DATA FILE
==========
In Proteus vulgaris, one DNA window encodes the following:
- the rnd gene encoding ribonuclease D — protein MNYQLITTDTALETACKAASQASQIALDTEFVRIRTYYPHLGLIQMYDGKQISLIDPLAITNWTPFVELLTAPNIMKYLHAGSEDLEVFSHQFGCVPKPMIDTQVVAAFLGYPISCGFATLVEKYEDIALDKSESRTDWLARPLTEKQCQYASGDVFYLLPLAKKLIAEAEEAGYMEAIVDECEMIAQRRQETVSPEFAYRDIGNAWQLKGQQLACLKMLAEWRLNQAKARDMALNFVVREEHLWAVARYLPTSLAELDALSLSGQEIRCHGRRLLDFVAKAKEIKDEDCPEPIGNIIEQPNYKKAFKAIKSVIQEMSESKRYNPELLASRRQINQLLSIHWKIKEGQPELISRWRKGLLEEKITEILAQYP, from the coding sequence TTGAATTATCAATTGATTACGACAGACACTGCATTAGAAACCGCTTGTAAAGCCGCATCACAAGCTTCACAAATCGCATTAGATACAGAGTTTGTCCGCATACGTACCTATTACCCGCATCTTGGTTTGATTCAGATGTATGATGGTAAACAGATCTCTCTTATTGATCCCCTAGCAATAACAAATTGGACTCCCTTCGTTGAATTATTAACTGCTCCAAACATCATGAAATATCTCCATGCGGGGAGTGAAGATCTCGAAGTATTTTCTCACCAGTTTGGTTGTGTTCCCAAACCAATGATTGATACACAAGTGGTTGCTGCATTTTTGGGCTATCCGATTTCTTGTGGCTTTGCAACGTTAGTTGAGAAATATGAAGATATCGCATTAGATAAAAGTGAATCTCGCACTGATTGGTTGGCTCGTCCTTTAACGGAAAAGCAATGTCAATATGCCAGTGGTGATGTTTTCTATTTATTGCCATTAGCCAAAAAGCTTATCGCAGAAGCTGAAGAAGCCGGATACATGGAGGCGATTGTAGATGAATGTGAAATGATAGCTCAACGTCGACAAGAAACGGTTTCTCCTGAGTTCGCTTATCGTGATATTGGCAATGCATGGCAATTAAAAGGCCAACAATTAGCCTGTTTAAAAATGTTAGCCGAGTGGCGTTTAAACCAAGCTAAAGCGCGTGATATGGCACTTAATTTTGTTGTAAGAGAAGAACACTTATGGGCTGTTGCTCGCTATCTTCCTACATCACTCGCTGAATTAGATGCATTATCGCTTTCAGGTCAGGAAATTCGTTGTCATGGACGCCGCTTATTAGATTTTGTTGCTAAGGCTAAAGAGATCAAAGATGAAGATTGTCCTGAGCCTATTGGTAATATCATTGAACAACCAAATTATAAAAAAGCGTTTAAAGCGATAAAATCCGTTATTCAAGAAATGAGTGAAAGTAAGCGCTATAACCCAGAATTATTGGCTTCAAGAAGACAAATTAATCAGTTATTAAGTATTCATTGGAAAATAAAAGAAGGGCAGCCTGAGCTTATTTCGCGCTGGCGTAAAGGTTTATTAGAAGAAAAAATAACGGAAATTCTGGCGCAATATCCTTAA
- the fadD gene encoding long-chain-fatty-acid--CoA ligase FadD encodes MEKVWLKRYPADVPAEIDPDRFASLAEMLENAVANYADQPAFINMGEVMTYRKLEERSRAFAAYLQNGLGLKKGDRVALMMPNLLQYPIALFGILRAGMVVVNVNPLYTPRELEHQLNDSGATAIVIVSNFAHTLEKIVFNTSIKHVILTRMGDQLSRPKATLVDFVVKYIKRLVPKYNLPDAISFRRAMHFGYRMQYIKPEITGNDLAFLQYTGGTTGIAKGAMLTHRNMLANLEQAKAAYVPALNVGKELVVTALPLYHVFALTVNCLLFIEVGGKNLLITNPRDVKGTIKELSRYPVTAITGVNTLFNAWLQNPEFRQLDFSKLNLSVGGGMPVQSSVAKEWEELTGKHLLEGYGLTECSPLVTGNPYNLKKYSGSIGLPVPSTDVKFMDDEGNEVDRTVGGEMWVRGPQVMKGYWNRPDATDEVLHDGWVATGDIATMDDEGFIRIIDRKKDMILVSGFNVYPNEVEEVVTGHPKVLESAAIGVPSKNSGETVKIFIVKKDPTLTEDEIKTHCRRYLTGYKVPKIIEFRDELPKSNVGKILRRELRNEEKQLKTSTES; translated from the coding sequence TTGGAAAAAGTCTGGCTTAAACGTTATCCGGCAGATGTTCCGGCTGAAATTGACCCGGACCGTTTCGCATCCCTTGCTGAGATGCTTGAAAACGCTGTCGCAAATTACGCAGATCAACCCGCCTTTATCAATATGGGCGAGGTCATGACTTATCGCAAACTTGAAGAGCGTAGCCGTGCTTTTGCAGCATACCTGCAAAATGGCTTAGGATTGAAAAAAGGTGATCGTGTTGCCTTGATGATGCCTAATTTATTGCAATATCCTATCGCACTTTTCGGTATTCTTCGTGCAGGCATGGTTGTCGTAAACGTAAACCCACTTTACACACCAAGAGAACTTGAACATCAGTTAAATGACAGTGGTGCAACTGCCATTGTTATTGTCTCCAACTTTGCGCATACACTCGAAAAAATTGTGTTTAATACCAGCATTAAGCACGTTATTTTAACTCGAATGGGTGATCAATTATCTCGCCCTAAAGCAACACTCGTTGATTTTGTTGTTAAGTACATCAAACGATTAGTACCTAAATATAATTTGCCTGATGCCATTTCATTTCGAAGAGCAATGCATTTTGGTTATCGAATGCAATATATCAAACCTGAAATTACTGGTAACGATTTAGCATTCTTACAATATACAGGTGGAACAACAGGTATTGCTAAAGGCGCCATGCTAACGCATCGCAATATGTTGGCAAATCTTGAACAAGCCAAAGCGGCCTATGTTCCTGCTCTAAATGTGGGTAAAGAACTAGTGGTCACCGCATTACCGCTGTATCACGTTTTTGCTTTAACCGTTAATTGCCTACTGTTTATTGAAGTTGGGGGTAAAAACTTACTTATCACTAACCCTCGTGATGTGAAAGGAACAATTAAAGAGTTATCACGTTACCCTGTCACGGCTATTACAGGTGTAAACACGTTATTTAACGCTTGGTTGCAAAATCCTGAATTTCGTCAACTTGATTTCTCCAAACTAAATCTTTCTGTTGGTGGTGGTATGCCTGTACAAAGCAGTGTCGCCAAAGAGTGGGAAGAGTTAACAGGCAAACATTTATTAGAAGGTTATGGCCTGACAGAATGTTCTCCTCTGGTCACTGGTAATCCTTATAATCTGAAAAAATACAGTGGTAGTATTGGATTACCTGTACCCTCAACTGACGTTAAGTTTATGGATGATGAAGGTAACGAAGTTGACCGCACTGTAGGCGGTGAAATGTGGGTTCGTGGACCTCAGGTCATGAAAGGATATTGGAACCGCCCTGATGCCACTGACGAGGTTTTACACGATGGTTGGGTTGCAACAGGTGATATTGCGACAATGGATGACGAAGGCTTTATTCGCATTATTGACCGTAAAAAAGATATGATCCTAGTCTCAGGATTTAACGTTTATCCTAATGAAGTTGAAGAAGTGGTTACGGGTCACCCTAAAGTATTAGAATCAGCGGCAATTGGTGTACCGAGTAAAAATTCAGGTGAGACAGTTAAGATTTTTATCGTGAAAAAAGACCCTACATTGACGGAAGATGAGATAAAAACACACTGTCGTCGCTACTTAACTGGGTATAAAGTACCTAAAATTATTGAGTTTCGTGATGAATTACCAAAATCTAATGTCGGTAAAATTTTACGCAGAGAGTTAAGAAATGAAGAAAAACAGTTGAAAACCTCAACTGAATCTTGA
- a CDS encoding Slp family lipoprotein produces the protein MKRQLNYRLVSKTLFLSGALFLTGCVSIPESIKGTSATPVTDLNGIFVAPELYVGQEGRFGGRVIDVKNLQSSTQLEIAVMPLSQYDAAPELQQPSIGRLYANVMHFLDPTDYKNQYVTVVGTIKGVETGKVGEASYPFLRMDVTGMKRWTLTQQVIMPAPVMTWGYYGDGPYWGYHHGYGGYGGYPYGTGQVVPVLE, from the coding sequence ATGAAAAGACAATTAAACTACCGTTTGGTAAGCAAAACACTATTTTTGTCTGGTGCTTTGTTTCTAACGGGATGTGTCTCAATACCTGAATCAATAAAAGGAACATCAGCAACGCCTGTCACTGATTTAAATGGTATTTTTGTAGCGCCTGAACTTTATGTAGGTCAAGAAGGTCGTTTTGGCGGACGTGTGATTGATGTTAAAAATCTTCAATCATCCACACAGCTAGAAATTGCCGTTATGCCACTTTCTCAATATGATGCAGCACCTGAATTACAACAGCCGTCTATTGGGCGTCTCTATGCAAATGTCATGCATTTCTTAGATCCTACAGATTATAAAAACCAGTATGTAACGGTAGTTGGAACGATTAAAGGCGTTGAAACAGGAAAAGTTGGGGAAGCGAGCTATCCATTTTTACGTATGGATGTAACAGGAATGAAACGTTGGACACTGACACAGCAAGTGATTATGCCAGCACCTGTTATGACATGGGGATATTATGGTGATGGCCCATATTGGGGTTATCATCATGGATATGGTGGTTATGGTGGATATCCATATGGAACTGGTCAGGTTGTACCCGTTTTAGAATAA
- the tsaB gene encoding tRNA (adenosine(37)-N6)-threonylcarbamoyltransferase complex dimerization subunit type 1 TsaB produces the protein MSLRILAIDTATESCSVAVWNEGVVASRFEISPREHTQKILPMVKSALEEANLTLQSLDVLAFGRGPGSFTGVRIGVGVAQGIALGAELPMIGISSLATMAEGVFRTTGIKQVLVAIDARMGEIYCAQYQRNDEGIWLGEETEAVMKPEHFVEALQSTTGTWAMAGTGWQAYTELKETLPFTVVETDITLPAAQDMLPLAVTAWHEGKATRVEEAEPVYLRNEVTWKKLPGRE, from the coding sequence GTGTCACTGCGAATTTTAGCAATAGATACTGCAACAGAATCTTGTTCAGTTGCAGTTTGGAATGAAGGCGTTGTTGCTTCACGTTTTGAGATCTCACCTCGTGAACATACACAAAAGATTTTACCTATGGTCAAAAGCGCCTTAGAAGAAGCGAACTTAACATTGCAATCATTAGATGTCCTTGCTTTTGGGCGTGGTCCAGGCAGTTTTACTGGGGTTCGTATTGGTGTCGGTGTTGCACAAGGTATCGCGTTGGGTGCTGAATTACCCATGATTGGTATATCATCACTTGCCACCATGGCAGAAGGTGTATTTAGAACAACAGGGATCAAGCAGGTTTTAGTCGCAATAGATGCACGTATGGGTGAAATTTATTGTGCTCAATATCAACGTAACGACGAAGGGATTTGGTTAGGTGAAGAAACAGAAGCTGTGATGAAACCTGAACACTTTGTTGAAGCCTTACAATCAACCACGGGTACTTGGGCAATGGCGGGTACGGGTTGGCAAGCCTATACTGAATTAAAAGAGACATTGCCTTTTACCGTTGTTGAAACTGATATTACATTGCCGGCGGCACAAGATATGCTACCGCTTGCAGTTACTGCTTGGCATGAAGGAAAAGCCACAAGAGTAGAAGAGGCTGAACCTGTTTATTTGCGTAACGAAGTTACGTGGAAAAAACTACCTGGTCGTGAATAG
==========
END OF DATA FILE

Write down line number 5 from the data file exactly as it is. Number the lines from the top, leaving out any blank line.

- the tsaB gene encoding tRNA (adenosine(37)-N6)-threonylcarbamoyltransferase complex dimerization subunit type 1 TsaB produces the protein MSLRILAIDTATESCSVAVWNEGVVASRFEISPREHTQKILPMVKSALEEANLTLQSLDVLAFGRGPGSFTGVRIGVGVAQGIALGAELPMIGISSLATMAEGVFRTTGIKQVLVAIDARMGEIYCAQYQRNDEGIWLGEETEAVMKPEHFVEALQSTTGTWAMAGTGWQAYTELKETLPFTVVETDITLPAAQDMLPLAVTAWHEGKATRVEEAEPVYLRNEVTWKKLPGRE, from the coding sequence GTGTCACTGCGAATTTTAGCAATAGATACTGCAACAGAATCTTGTTCAGTTGCAGTTTGGAATGAAGGCGTTGTTGCTTCACGTTTTGAGATCTCACCTCGTGAACATACACAAAAGATTTTACCTATGGTCAAAAGCGCCTTAGAAGAAGCGAACTTAACATTGCAATCATTAGATGTCCTTGCTTTTGGGCGTGGTCCAGGCAGTTTTACTGGGGTTCGTATTGGTGTCGGTGTTGCACAAGGTATCGCGTTGGGTGCTGAATTACCCATGATTGGTATATCATCACTTGCCACCATGGCAGAAGGTGTATTTAGAACAACAGGGATCAAGCAGGTTTTAGTCGCAATAGATGCACGTATGGGTGAAATTTATTGTGCTCAATATCAACGTAACGACGAAGGGATTTGGTTAGGTGAAGAAACAGAAGCTGTGATGAAACCTGAACACTTTGTTGAAGCCTTACAATCAACCACGGGTACTTGGGCAATGGCGGGTACGGGTTGGCAAGCCTATACTGAATTAAAAGAGACATTGCCTTTTACCGTTGTTGAAACTGATATTACATTGCCGGCGGCACAAGATATGCTACCGCTTGCAGTTACTGCTTGGCATGAAGGAAAAGCCACAAGAGTAGAAGAGGCTGAACCTGTTTATTTGCGTAACGAAGTTACGTGGAAAAAACTACCTGGTCGTGAATAG